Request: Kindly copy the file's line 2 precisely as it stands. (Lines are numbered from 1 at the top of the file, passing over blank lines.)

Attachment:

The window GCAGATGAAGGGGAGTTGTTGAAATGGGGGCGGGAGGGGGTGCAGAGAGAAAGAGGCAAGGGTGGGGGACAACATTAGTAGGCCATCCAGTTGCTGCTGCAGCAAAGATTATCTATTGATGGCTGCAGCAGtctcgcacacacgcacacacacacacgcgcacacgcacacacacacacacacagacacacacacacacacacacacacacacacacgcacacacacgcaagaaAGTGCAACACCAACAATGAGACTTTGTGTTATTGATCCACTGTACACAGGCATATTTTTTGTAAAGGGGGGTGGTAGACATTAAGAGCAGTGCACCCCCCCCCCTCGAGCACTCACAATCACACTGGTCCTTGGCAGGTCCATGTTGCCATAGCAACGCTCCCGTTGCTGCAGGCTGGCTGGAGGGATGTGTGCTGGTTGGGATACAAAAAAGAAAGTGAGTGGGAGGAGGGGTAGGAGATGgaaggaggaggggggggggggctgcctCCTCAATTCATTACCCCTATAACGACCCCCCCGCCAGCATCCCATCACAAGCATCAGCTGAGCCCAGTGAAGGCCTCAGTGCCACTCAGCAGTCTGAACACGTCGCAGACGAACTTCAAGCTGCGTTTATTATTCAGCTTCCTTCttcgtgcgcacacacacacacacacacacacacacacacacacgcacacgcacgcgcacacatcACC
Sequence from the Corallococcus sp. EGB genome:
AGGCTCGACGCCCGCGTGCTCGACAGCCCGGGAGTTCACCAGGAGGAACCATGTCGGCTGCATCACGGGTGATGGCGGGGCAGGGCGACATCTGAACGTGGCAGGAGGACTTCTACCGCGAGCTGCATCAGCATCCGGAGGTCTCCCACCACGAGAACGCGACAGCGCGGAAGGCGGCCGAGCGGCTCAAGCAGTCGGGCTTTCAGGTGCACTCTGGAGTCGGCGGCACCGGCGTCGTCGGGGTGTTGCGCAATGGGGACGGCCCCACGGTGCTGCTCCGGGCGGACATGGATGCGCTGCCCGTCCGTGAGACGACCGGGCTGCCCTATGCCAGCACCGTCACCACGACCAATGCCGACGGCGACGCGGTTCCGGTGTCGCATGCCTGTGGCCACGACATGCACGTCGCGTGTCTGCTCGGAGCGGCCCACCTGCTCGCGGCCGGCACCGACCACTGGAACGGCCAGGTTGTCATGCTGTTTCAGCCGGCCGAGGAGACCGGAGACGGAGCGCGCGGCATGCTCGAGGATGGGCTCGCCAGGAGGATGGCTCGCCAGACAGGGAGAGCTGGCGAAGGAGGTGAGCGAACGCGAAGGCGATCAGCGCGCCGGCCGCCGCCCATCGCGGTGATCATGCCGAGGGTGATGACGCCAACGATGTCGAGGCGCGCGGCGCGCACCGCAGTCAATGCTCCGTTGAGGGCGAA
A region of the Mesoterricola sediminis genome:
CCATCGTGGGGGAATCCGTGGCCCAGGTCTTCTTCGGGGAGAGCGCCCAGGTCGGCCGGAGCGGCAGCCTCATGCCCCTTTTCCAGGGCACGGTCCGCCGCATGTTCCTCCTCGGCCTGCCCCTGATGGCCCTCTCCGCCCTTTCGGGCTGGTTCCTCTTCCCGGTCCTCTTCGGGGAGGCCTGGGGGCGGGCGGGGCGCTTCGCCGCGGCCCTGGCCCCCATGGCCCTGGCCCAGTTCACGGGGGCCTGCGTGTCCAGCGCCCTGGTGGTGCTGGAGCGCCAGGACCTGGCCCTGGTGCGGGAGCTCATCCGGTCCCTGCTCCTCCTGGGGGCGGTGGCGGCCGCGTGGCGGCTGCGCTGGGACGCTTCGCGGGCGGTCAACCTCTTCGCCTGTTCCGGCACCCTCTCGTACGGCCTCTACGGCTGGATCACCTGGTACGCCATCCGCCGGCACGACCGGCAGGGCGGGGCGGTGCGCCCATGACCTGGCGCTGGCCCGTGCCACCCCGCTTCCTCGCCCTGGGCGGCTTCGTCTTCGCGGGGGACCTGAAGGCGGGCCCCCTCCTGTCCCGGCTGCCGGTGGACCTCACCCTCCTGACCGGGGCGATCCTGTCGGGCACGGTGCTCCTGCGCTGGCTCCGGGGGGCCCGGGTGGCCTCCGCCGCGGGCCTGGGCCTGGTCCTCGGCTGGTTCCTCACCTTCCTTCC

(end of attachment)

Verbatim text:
Sequence from the Corallococcus sp. EGB genome: